I now want to draw an imaginary circle around you and say, “Receive Christ or reject Christ. To leave without receiving is a wilful rejection. You must decide. Receive or reject.” May you yield to the Holy Spirit and receive Jesus, the Heaven of Heaven.


Revelation 21:4 (part two)
Prepared by Dr. John E. Marshall


Thinking of Heaven delights the soul. We could never in this life fully fathom the delights of Heaven, but we can meditate upon it. Though our knowledge is limited, our contemplation of Heaven helps us understand why the day of a saint’s death is better than the day of his birth.

Rev. 21:4a “And God shall wipe away all tears from their eyes;”

This phrase implies we do have tears on earth. God would not have to wipe them away if they did not exist. We weep here, but a day is coming when our tears will be no more. Worms shall eat our flesh, but Christ shall receive our spirits; and then we shall empty our tears into the hands of God. In that moment, grief will die. Heaven has a tree of life, but no weeping willow. Our glorified bodies will have no tear ducts.

Rev. 21:4b “. . .and there shall be no more death,”

Death now holds as its treasure the rotting carcasses of millions; but someday Christ is going to snatch these trophies from the cruel one. Death will be empty-handed when it is thrown into the lake of fire.

In this life, no matter how wonderful things become, there is always the nagging thought this bliss will come to an end. Regardless how much you love your wealth, you will someday be separated from it. The richest man will someday own only six feet of earth and wear only one change of clothes. The wealthiest of men will someday have to leave his mansion and be content with a box. No matter how successful you are, you will someday leave the laurels behind.

No matter how happily married you are, it will someday end. Eventually you will moisten the cold corpse of a loved one with your own tears. And the happier the union you now enjoy, the greater will be the grief at your separation.

No wonder the unregenerate man has to keep busy all the time. He must do something to drown out the miserable truth that the end is approaching. If I were lost, I would work, work, work, keeping my mind so occupied that thoughts of the black horseman would be excluded. I would surround myself with people to block out thoughts regarding the loneliness of a grave. I would open the shades and turn on the lights to stifle the thoughts of a coffin’s darkness.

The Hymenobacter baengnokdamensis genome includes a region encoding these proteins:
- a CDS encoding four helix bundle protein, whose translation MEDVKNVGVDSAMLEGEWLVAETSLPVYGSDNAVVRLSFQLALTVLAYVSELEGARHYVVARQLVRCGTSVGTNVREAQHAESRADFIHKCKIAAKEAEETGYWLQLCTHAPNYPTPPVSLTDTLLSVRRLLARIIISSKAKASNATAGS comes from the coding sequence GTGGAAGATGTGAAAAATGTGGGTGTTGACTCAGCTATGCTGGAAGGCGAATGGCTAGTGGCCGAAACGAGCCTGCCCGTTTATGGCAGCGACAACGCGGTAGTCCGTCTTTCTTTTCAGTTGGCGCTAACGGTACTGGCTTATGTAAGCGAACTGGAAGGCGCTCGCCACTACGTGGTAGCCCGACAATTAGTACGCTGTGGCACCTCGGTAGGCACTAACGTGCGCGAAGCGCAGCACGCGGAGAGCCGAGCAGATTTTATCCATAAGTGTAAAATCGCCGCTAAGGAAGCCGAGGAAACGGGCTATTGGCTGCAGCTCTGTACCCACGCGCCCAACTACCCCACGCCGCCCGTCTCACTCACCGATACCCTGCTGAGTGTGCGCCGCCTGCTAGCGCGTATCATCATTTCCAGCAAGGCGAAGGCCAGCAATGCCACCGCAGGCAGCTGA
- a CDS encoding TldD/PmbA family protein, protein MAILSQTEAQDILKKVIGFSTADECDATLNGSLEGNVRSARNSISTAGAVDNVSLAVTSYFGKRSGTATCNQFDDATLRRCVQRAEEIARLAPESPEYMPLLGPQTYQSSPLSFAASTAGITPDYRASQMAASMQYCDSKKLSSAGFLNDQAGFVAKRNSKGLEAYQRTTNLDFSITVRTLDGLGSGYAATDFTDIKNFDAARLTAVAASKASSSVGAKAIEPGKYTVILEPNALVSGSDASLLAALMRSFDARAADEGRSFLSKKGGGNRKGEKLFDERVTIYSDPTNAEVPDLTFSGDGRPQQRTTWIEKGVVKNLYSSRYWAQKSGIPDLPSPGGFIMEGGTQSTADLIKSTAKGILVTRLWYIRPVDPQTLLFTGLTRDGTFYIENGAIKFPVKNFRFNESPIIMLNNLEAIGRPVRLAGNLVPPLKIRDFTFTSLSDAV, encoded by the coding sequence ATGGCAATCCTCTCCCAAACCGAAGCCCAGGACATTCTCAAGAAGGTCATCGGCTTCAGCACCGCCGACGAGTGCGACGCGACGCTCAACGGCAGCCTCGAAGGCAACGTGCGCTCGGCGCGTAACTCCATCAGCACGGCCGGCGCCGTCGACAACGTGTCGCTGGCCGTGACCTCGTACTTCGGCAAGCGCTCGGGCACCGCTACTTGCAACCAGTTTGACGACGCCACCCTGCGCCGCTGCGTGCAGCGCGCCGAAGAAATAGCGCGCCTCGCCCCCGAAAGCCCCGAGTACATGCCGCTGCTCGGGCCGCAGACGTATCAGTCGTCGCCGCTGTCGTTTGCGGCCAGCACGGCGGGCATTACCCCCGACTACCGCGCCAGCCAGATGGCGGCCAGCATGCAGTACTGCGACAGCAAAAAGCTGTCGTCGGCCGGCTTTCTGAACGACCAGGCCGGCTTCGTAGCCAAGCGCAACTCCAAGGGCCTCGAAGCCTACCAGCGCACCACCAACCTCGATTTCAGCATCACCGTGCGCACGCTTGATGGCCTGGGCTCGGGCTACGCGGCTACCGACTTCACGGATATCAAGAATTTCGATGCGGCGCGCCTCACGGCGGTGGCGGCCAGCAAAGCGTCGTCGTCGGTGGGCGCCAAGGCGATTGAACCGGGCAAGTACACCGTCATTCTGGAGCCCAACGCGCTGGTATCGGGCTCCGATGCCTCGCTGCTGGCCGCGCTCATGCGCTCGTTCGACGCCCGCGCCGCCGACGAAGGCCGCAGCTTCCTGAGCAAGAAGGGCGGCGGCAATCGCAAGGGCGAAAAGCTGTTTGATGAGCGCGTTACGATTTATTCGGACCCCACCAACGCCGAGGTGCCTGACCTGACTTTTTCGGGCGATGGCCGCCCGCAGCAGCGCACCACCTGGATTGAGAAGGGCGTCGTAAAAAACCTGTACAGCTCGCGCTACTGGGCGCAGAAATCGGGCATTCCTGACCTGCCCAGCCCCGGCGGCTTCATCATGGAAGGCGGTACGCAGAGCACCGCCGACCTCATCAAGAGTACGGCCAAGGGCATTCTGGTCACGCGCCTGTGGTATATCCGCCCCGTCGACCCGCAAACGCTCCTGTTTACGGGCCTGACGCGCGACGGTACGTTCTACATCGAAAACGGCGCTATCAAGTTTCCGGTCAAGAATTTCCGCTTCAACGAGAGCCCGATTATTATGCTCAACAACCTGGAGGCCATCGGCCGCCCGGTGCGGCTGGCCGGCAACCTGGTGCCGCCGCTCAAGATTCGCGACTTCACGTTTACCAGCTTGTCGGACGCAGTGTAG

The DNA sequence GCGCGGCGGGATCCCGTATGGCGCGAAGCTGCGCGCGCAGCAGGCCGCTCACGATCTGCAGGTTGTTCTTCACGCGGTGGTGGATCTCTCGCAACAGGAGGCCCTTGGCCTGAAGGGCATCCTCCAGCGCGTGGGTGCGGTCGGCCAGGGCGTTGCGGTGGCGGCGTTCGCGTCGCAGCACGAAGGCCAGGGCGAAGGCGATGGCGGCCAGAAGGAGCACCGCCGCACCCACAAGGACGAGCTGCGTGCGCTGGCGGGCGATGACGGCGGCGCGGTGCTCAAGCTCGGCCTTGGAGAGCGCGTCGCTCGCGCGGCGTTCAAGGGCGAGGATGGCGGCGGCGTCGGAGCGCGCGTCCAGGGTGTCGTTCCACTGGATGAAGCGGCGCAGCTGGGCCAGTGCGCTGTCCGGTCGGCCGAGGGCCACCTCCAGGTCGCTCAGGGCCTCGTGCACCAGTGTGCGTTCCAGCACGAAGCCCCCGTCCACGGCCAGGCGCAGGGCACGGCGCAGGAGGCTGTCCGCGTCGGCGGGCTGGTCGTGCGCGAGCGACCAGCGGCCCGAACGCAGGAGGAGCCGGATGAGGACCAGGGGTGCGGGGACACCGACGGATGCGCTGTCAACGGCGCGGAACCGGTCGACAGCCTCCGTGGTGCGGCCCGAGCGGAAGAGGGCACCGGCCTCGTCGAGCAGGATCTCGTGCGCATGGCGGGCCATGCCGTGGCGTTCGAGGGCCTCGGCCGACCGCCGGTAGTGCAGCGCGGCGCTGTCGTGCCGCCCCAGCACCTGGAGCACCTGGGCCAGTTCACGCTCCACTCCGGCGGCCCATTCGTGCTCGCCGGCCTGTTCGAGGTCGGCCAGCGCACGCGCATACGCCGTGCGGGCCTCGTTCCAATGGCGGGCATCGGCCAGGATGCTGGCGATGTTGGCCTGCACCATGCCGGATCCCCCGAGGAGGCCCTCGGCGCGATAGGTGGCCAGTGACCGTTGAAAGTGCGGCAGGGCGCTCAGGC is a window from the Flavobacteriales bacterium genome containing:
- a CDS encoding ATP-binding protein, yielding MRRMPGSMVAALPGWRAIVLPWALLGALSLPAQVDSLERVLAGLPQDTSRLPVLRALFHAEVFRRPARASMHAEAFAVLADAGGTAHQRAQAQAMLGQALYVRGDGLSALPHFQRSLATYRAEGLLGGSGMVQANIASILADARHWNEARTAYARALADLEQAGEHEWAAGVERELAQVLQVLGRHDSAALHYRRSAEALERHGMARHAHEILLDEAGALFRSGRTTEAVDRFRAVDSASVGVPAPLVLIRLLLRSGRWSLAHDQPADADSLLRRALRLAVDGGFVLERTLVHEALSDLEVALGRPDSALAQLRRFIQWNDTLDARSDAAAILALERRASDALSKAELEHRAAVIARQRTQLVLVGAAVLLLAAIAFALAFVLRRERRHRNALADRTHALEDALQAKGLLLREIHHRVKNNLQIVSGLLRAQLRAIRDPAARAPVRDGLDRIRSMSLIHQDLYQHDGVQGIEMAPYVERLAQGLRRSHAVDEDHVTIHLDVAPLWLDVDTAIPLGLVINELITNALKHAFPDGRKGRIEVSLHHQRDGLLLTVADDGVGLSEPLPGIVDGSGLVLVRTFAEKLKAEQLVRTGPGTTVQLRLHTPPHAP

Praise God that believers have something better than such bleak morbidness. We are bound for a place where death is excluded. The saints will dwell in a city which cannot be stormed, bask in a sun which shall never set, drink from a river that will never cease to flow, eat from a tree which will never die, and inhabit bodies that will never age.

This is the honey of Heaven’s honeycomb; it lasts forever. In Heaven there might be homes and churches, but never a mortuary. The streets will carry pedestrians, but no hearses. Heaven might have a newspaper, but the obituary page will always be blank. There are robes in Heaven, but no shrouds. Fine linen shall be there, but not black crepe. There might be parks and recreational areas, but never a cemetery. You may serve as a doorkeeper there, but never as a pallbearer. There shall be no more death.

Rev. 21:4c “. . .neither sorrow, nor crying,”

Here are two painful step-children of death. When I ponder sorrow and crying, my thoughts immediately fly to scenes of bereaved ones mourning their dead loved ones. This is the mockery and taunt of death. It laughs at the survivors. It constantly bombards their memories with thoughts of the beloved ones departed.

Take heart, believer. Your sorrow will not endure long. The time of separation is only temporary. Families shall again be bound, this time never to be dissolved. We shall assemble there, never to part again. You are not going to a strange country. Jesus awaits you. Also, you have many friends and loved ones there anticipating your arrival. You will greet spouse, friends, parents, brothers, sisters, children; and you shall know who they are.